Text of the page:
Submitted to: DNA and Cell Biology
Publication Type: Peer reviewed journal
Publication Acceptance Date: 8/1/2003
Publication Date: 11/1/2003
Citation: Davis, R.E., Jomantiene, R., Zhao, Y., Dally, E.L. 2003. Folate biosynthesis pseudogenes, folp and folk, and an o-sialoglycoprotein endopeptidase gene homolog in the phytoplasma genome. DNA and Cell Biology. 22(11):697-706. Interpretive Summary: Phytoplasmas are tiny bacteria that cause many serious diseases in plants around the world. Each phytoplasma cell is surrounded by a single membrane. In this way, they are like mycoplasmas-their relatives that cause diseases of animals, and spiroplasmas-relatives that include pathogens of plants. Phytoplasma cells are among the smallest cells known. In addition, phytoplasmas have some of the smallest known genomes, that is, they possess a very small number of genes. To understand how phytoplasmas survive inside their plant and insect hosts and also cause diseases in spite of their small gene complement, we are comparing genes in phytoplasma with genes in other bacteria, including mycoplasma and spiroplasma. We have found that genes needed for the synthesis of an essential vitamin were present in ancestors of phytoplasma but have been destroyed in phytoplasma. We have also found that phytoplasma contains a gene for a protein-digesting enzyme that may aid the phytoplasma to invade its hosts. These findings will be of interest to scientists who wish to understand the evolution of phytoplasmas and the mechanisms by which phytopalsmas cause disease.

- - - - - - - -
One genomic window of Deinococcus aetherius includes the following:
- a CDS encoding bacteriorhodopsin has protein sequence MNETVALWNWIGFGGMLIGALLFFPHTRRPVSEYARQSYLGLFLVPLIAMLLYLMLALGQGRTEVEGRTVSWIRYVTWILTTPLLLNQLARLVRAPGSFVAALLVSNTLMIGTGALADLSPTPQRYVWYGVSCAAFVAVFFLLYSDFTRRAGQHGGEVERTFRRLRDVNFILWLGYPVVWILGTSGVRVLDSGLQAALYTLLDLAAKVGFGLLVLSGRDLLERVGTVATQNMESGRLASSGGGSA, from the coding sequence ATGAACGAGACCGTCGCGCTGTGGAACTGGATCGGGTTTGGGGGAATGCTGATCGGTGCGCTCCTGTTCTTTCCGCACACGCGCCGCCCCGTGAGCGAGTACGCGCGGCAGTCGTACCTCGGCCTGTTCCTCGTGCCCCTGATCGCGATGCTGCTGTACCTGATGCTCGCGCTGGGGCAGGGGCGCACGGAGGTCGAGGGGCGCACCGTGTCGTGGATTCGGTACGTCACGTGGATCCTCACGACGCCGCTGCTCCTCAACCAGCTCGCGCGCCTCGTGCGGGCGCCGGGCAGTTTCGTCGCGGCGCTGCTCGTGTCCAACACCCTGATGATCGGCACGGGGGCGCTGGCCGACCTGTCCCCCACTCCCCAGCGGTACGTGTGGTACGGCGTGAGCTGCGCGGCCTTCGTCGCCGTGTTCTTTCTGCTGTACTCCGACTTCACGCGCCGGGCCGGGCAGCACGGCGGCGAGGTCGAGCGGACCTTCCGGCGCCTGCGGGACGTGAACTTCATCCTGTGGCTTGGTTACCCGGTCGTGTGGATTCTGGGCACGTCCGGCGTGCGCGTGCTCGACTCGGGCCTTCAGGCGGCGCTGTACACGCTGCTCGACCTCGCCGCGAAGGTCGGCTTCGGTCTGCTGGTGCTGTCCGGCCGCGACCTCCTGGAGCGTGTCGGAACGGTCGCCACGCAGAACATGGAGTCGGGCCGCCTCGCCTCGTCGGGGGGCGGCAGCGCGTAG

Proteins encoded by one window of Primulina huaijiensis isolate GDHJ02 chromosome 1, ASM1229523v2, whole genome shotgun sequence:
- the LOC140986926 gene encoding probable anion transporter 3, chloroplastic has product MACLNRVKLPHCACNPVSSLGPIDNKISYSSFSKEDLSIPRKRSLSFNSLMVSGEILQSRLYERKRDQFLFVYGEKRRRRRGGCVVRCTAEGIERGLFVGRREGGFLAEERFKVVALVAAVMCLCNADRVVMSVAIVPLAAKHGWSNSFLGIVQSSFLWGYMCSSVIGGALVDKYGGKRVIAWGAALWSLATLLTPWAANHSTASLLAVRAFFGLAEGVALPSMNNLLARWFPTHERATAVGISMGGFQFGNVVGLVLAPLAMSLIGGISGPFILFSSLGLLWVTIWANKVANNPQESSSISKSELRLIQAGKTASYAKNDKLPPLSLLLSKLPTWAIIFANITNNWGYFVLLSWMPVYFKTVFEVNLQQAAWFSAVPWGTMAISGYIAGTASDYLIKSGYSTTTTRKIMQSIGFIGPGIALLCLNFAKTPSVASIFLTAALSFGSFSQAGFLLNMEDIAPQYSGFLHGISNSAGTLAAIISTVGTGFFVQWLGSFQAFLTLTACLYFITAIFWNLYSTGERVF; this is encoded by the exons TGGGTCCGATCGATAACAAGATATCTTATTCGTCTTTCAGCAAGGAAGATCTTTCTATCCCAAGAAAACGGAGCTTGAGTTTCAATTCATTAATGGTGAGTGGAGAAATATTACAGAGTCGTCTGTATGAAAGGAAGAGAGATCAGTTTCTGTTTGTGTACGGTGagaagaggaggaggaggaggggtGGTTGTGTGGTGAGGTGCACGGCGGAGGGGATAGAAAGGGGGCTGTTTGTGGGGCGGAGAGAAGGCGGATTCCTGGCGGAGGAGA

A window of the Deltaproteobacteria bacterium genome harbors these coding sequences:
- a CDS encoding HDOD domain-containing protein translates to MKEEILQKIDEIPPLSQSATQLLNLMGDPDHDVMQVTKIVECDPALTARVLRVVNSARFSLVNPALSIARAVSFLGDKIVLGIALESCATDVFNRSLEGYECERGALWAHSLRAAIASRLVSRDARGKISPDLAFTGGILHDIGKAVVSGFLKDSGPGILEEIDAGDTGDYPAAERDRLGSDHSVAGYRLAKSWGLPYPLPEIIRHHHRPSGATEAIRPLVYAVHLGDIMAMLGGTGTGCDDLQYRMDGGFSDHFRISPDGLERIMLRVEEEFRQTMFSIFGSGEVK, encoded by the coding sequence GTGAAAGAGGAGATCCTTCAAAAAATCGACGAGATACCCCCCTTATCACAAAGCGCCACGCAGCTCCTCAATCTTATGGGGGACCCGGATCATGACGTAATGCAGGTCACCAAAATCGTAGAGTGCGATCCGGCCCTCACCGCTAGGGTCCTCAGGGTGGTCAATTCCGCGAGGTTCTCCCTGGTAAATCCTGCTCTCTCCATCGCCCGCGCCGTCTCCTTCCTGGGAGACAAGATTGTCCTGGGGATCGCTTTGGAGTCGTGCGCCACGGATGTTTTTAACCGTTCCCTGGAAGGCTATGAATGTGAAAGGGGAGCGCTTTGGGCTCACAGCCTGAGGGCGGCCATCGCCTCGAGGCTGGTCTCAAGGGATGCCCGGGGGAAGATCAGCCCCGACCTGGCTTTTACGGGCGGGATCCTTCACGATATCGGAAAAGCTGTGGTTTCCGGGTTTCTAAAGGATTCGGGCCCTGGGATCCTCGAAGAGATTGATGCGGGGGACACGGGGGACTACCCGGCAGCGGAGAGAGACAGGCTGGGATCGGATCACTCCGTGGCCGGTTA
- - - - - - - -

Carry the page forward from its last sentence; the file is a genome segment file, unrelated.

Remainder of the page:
Technical Abstract: Technical abstract: Phytoplasmas are wall-less phytopathogenic prokaryotes of small genome size that are obligate parasites of insect vectors and plant hosts. We have cloned a clover phyllody (CPh) phytoplasma DNA locus containing five potential coding sequences. Two were identified as pseudogenes (YfolP and YfolK) homologous to folP and folK genes, which encode dihydropteroate synthase (DHPS) and 6-hydroxymethyl-7,8-dihydropterin pyrophosphokinase (HPPK), respectively, in other bacteria. Evolution of the phytoplasma presumably involved loss of functions through the formation of these and other pseudogenes during adaptation to obligate parasitism. The findings suggest that the phytoplasma lacks capacity for de novo folate biosynthesis and possesses a transport system for absorption of preformed folate from host cells. The YfolP-YfolK region was flanked by three open reading frames (ORFs) encoding a DegV family protein, a hypothetical protein with a P60-like lipoprotein domain homologous with the P60-like Mycoplasma hominis protein, and a glycoprotease (Gcp) protein that possibly functions as a host adaptation or virulence factor.